Dry calathea crocata

Dry calathea crocata

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Question: calathea crocata

Hi, my Calathea Crocata has some orange flowers that darken. What should I do? Do I have to cut them (at what height) or do I let them fall by themselves? I also wanted to know if I can leave it in the jar where I bought it or transplant it into a bigger one?
Thanks, see you soon

Dry calathea crocata: Answer: Calathea crocata

Dear Lara,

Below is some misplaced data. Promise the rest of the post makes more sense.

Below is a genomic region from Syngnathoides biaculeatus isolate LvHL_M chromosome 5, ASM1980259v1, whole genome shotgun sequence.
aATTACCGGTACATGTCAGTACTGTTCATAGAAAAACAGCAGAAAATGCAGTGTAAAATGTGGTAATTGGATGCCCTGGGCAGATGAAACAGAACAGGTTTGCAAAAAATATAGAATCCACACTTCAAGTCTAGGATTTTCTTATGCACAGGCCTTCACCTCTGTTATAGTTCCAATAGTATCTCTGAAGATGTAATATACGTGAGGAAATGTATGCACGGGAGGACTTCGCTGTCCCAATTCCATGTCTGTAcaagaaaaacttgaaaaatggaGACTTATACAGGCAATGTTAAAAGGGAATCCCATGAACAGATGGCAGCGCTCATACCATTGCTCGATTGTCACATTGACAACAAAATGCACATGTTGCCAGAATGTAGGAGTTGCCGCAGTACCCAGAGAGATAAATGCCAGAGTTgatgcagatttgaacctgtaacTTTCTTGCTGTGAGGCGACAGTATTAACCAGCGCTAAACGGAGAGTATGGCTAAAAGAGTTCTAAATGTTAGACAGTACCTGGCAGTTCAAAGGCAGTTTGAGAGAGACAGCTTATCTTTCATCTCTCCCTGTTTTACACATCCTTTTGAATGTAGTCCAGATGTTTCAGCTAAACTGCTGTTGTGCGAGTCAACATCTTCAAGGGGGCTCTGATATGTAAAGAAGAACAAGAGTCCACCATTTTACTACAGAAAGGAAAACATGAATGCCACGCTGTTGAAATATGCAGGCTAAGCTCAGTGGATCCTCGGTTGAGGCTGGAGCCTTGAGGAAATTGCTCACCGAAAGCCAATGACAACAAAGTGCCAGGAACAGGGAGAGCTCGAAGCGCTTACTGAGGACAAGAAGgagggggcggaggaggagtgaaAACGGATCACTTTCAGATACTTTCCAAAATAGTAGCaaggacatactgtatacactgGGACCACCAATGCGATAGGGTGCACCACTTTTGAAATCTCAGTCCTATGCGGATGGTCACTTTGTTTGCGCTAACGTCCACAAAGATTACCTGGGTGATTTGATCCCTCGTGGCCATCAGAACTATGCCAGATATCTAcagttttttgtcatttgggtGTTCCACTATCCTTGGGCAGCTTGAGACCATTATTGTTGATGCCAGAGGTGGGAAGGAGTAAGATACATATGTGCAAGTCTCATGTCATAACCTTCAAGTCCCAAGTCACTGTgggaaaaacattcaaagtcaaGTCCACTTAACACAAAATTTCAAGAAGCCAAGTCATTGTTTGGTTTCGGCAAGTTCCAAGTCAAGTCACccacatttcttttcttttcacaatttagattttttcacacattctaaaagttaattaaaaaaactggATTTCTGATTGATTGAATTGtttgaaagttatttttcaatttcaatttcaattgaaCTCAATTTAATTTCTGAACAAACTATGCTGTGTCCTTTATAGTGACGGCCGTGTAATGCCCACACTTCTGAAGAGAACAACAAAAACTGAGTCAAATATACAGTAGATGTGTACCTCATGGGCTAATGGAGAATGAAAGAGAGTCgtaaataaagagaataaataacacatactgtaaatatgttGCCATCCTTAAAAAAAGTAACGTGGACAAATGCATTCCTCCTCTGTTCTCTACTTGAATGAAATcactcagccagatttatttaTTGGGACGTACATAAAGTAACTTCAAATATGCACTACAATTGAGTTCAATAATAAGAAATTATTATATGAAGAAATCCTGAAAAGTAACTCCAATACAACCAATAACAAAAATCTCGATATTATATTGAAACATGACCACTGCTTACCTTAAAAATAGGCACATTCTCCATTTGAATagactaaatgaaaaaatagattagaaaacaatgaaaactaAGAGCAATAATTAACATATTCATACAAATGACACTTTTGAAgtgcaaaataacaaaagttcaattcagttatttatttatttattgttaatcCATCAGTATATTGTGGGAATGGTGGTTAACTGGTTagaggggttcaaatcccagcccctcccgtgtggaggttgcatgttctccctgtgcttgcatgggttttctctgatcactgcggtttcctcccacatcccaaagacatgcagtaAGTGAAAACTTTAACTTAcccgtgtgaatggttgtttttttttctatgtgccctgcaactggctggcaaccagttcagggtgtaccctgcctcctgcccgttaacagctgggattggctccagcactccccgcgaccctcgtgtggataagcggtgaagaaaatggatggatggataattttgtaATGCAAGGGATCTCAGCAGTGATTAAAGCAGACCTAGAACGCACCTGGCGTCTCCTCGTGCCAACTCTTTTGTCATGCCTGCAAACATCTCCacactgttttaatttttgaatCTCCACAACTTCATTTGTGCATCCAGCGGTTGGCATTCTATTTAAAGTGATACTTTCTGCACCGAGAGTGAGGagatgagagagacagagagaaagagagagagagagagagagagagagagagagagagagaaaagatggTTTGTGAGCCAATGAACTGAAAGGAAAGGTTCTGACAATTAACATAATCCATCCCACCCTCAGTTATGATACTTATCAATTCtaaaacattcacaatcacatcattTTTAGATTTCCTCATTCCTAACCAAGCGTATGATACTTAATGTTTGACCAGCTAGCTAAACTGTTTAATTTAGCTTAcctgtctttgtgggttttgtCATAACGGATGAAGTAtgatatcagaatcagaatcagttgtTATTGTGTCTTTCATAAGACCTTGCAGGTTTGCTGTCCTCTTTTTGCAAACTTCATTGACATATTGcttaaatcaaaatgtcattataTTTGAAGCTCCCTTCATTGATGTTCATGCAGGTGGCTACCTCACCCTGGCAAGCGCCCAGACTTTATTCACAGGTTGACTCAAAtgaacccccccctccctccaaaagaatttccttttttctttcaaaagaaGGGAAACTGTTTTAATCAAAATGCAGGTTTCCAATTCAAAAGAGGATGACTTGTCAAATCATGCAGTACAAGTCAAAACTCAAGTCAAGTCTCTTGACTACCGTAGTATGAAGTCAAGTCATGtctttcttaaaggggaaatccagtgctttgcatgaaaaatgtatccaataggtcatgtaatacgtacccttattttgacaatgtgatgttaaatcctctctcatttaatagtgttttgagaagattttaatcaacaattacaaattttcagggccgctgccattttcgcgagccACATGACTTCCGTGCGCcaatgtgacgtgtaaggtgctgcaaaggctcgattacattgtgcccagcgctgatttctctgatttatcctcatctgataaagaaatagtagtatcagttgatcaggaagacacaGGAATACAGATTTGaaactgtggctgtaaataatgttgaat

the inflorescences of the calathea crocata they are made up of bracts, among which small flowers bloom; usually, at the end of flowering, it can happen that the inflorescences produce new leaflets, which will go to break off and form a new plant; or they dry up slowly. If the inflorescences dry out, turning yellow first and becoming completely then, it is sufficient to remove all the inflorescence, starting from the base of the stem, using a well sharpened and clean shear, so that the cut that is created is not a vehicle for infections and heal quickly. If instead the inflorescence becomes dark and soggy, it may also be that it is not the normal evolution of the inflorescence itself, but of manifestations of some fungal disease, which tend to develop in the joint when the soil is kept constantly humid. In this case, in addition to removing the inflorescences, which in any case will completely wither, it is also advisable to provide the plant with a systemic fungicide, with watering, so that it is absorbed by the plant, and that it eliminates any fungal disease in progress. These plants love a humid and semi-shaded environment, and therefore usually the advice that is received most often is to water them very often; but in reality, in the autumn and winter months, the watering must also be only sporadic, in order to keep the soil cool and moist, but not wet. To increase humidity, on the other hand, it will be necessary to vaporize the foliage often. At the arrival of the warmer climate and longer days, watering can be made more frequent, which should be provided only when the soil tends to dry out, avoiding water stagnation. From April to September it is also advisable to supply every 15-20 days with fertilizer for green plants, mixed with water for watering. If possible, flat flats like to be moved outdoors, in the garden or on the terrace, in an area where they do not receive direct sunlight during the hottest hours of the day. Remember that in June and July watering must be intensified to cope with dry heat and poor rainfall. IF you are instead forced to grow your calathea at home throughout the year, I advise you to place the pot in a large pot holder, in which you will place at least 4-5 cm of expanded clay, or gravel, which you will always keep immersed in water, so that it constantly evaporates, without reaching the base of the vase. These plants do not particularly like excessively large containers; they should be repotted every two or three years, in autumn, but avoiding to move them in excessively large pots.


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